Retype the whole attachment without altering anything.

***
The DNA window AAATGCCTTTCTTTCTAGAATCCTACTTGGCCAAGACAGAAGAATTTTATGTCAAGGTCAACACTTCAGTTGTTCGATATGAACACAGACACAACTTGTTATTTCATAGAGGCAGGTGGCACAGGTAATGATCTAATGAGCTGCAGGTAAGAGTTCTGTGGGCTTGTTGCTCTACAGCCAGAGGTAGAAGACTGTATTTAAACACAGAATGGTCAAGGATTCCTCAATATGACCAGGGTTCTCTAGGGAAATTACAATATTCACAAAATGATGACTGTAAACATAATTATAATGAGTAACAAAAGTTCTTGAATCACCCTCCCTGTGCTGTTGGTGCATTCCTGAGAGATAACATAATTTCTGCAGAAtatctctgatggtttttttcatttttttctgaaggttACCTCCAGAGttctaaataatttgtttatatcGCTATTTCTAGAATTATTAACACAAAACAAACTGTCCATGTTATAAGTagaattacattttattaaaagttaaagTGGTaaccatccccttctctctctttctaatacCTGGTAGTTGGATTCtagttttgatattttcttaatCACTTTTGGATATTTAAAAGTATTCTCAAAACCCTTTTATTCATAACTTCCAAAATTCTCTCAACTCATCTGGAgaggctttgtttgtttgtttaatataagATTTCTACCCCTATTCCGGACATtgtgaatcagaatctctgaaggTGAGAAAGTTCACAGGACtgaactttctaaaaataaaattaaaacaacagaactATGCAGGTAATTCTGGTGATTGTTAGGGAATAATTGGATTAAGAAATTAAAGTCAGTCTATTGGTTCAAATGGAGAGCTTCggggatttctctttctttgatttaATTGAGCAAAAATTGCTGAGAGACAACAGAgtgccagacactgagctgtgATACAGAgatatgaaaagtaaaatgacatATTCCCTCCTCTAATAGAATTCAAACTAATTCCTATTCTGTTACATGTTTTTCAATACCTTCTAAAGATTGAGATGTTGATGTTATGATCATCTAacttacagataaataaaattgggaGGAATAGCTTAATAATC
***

The DNA window AAATGCCTTTCTTTCTAGAATCCTACTTGGCCAAGACAGAAGAATTTTATGTCAAGGTCAACACTTCAGTTGTTCGATATGAACACAGACACAACTTGTTATTTCATAGAGGCAGGTGGCACAGGTAATGATCTAATGAGCTGCAGGTAAGAGTTCTGTGGGCTTGTTGCTCTACAGCCAGAGGTAGAAGACTGTATTTAAACACAGAATGGTCAAGGATTCCTCAATATGACCAGGGTTCTCTAGGGAAATTACAATATTCACAAAATGATGACTGTAAACATAATTATAATGAGTAACAAAAGTTCTTGAATCACCCTCCCTGTGCTGTTGGTGCATTCCTGAGAGATAACATAATTTCTGCAGAAtatctctgatggtttttttcatttttttctgaaggttACCTCCAGAGttctaaataatttgtttatatcGCTATTTCTAGAATTATTAACACAAAACAAACTGTCCATGTTATAAGTagaattacattttattaaaagttaaagTGGTaaccatccccttctctctctttctaatacCTGGTAGTTGGATTCtagttttgatattttcttaatCACTTTTGGATATTTAAAAGTATTCTCAAAACCCTTTTATTCATAACTTCCAAAATTCTCTCAACTCATCTGGAgaggctttgtttgtttgtttaatataagATTTCTACCCCTATTCCGGACATtgtgaatcagaatctctgaaggTGAGAAAGTTCACAGGACtgaactttctaaaaataaaattaaaacaacagaactATGCAGGTAATTCTGGTGATTGTTAGGGAATAATTGGATTAAGAAATTAAAGTCAGTCTATTGGTTCAAATGGAGAGCTTCggggatttctctttctttgatttaATTGAGCAAAAATTGCTGAGAGACAACAGAgtgccagacactgagctgtgATACAGAgatatgaaaagtaaaatgacatATTCCCTCCTCTAATAGAATTCAAACTAATTCCTATTCTGTTACATGTTTTTCAATACCTTCTAAAGATTGAGATGTTGATGTTATGATCATCTAacttacagataaataaaattgggaGGAATAGCTTAATAATC